Physicians will soon have an expanded array of injectables, as manufacturers fine-tune fillers and bring new neurotoxins to the market.
Perhaps the biggest development in 2009 in terms of injectable options will be the debut of Reloxin, made by Ipsen and marketed by Medicis, to the U.S. market, bringing some competition to the U.S. neurotoxin field for Allergan's Botox.
A key issue with Reloxin that physicians need to be aware of is that there is no direct scale to compare Reloxin dosages to Botox, and, therefore, direct comparisons in dosing should be avoided, says Tina Alster, M.D., director, Washington Institute of Dermatologic Laser Surgery in Washington, and clinical professor of dermatology at Georgetown University Medical Center.
"Reloxin has a very different dosing application, and so you can't assume that a certain amount of Botox translates to an equal proportion of Reloxin," Dr. Alster says.
"Its unique dosing will likely lead practitioners to develop specific recipes that work for them," she says.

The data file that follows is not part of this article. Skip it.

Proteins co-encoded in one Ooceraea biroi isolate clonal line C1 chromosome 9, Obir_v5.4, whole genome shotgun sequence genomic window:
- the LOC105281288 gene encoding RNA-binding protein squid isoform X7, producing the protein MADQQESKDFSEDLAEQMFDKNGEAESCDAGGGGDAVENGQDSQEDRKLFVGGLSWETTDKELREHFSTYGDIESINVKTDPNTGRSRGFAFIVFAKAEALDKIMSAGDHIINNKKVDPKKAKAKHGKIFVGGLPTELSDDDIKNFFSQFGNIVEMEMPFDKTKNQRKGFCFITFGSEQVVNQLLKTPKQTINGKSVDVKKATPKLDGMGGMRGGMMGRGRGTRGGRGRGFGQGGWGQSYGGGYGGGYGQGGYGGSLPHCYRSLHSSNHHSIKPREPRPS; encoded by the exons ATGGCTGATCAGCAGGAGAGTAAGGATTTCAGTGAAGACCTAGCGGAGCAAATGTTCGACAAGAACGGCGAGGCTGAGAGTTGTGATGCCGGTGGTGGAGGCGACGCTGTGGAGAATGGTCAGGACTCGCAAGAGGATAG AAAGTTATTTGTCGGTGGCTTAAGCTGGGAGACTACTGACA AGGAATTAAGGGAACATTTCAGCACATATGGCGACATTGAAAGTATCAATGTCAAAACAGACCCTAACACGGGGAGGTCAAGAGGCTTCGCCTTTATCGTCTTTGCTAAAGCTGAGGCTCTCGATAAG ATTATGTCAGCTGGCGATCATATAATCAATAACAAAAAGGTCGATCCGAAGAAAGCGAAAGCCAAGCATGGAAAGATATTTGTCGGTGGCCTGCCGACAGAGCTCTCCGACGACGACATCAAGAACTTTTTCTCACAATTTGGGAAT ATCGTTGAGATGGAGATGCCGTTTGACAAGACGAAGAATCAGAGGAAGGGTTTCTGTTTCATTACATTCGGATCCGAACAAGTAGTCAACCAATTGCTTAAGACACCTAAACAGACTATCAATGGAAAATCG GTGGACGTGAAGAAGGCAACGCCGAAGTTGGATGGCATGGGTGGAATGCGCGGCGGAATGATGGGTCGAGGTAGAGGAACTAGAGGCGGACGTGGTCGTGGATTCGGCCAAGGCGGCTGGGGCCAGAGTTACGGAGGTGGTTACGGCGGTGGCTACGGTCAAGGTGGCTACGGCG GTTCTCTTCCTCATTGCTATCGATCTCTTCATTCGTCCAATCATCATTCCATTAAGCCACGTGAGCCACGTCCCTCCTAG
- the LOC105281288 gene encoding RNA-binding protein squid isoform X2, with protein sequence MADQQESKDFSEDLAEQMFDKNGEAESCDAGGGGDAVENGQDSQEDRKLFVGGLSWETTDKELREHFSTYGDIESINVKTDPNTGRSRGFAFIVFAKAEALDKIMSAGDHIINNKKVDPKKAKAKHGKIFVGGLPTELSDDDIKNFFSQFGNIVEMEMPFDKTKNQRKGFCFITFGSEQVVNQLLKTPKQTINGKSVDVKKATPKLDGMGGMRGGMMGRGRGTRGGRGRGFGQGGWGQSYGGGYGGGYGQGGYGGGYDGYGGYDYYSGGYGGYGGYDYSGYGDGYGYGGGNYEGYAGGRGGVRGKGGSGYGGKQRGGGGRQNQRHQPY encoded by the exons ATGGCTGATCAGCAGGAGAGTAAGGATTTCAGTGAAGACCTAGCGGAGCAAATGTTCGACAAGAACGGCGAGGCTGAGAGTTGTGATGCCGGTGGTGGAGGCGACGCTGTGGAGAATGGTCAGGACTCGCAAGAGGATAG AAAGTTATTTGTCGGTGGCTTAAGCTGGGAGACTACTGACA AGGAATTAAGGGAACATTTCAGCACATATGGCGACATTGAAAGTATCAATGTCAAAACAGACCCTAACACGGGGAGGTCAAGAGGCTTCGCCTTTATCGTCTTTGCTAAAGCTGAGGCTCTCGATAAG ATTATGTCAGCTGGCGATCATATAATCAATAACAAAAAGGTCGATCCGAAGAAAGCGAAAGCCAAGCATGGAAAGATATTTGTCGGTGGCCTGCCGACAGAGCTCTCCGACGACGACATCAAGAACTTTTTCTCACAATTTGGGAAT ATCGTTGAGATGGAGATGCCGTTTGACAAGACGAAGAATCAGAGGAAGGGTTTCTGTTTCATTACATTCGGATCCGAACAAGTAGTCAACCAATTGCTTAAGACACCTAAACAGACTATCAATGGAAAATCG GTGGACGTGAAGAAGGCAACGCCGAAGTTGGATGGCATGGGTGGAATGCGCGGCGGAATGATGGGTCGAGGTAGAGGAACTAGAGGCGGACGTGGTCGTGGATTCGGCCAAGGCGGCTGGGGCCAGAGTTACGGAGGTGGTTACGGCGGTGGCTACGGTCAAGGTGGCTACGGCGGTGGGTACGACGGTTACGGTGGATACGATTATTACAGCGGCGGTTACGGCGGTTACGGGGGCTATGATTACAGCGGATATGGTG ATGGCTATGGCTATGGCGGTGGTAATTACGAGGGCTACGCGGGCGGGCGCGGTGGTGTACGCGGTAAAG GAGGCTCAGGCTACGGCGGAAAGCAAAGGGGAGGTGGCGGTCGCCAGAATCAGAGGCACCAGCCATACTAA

The product may have a bit of a learning curve, but Dr. Alster says experienced injectors should not have a problem. Furthermore, she says, the time is right to give Botox some competition.
"I think it's about time that another neurotoxin came to market to give Botox a run for its money," she says.
"It is typical for injectors to mix and match various fillers and other injectables in the same individual depending on the body part and the magnitude of the skin defect.
"Practitioners who perform a lot of neurotoxin injections will probably end up having Botox, as well as Reloxin, in their offices and may choose one over the other for various reasons," Dr. Alster tells Dermatology Times.
Another botulinum toxin product, Puretox (Mentor), has completed phase 3 clinical trials involving 400 subjects and showing substantial efficacy.
"They finished a multicenter trial with 400 patients with Puretox and found efficacy in reducing frown lines. The onset for Puretox seems to be similar to Reloxin, and the activity is similar to Botox," says Gary Monheit, M.D., at the annual meeting of the American Society of Cosmetic Dermatology and Aesthetic Surgery.
New dermal fillers are, meanwhile, being developed in bold new ways to offer deeper volumizing and thicker products.
Belotero (Merz), currently used in Europe, is in phase 3 clinical trials in the United States.
The hyaluronic acid filler is said to be similar to Juvéderm (Allergan), and is designed for deep dermal injection with a 27-gauge or 30-gauge needle.
The filler is said to be particularly beneficial in the nasolabial folds and marionette lines.
"Belotero is robust and gives some lift," Dr. Monheit says. "It seems to flow similarly to Juvéderm and has a stiff look to it."